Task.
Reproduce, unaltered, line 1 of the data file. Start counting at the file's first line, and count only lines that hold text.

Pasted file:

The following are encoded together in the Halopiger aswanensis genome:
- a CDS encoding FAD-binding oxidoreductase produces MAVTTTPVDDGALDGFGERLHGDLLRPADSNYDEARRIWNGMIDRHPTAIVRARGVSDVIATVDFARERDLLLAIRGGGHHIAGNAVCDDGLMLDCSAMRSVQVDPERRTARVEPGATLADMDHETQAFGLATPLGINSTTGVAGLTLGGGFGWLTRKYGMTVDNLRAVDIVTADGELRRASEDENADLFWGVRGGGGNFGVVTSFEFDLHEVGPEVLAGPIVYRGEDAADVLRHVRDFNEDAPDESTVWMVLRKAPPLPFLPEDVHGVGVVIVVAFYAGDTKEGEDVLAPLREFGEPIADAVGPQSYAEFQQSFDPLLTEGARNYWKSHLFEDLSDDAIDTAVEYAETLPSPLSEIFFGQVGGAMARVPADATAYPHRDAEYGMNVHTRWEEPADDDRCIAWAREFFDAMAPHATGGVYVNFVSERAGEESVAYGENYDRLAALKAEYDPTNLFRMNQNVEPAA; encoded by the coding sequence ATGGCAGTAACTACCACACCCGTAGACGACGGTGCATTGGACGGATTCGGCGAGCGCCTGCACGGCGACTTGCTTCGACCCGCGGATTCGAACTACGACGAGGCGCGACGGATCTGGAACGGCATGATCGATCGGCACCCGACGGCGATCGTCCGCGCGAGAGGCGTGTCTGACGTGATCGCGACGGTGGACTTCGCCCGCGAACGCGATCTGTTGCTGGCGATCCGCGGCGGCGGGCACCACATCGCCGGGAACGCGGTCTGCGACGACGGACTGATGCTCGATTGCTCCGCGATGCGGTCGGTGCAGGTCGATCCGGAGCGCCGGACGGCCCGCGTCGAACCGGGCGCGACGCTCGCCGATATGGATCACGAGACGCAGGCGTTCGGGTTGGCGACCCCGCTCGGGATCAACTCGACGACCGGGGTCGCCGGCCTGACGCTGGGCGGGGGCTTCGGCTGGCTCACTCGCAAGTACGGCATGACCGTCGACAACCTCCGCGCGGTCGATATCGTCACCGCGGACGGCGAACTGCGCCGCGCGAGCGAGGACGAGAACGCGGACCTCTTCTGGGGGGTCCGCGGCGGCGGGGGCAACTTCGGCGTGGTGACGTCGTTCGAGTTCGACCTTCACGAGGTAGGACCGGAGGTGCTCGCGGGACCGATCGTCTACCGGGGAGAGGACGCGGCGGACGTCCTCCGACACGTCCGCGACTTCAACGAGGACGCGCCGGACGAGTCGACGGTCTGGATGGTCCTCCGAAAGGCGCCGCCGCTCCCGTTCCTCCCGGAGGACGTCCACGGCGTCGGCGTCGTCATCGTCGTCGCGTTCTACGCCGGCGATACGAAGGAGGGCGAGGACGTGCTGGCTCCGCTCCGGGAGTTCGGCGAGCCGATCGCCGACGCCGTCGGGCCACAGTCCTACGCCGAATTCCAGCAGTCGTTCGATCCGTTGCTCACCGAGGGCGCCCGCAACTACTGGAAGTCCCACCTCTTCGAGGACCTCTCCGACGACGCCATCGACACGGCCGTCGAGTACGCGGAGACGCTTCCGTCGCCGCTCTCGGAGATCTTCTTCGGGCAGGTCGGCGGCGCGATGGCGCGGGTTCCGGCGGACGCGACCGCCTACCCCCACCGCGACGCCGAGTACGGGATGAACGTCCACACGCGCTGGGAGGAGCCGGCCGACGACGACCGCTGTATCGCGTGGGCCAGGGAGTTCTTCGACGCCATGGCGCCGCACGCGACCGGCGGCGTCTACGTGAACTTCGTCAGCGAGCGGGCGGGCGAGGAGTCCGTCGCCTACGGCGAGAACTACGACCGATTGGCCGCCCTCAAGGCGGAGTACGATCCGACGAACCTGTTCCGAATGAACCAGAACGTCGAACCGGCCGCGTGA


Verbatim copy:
The following are encoded together in the Halopiger aswanensis genome: